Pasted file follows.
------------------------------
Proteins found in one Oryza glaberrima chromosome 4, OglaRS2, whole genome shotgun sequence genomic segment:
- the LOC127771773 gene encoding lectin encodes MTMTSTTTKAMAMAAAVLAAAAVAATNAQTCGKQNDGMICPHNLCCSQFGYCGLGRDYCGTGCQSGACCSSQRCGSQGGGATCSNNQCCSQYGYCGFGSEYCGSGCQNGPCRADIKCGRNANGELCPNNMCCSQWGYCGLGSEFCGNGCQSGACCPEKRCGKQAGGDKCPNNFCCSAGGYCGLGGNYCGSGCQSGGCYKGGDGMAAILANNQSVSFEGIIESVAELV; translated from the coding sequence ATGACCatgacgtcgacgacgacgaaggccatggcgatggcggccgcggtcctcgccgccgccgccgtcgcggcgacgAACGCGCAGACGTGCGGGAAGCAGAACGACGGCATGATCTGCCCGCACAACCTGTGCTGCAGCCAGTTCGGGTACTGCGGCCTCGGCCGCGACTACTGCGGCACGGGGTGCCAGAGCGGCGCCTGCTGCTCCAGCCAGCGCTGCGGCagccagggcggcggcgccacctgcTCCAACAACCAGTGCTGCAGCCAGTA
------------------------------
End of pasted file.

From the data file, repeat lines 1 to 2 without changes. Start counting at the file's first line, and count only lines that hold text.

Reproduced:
Proteins found in one Oryza glaberrima chromosome 4, OglaRS2, whole genome shotgun sequence genomic segment:
- the LOC127771773 gene encoding lectin encodes MTMTSTTTKAMAMAAAVLAAAAVAATNAQTCGKQNDGMICPHNLCCSQFGYCGLGRDYCGTGCQSGACCSSQRCGSQGGGATCSNNQCCSQYGYCGFGSEYCGSGCQNGPCRADIKCGRNANGELCPNNMCCSQWGYCGLGSEFCGNGCQSGACCPEKRCGKQAGGDKCPNNFCCSAGGYCGLGGNYCGSGCQSGGCYKGGDGMAAILANNQSVSFEGIIESVAELV; translated from the coding sequence ATGACCatgacgtcgacgacgacgaaggccatggcgatggcggccgcggtcctcgccgccgccgccgtcgcggcgacgAACGCGCAGACGTGCGGGAAGCAGAACGACGGCATGATCTGCCCGCACAACCTGTGCTGCAGCCAGTTCGGGTACTGCGGCCTCGGCCGCGACTACTGCGGCACGGGGTGCCAGAGCGGCGCCTGCTGCTCCAGCCAGCGCTGCGGCagccagggcggcggcgccacctgcTCCAACAACCAGTGCTGCAGCCAGTA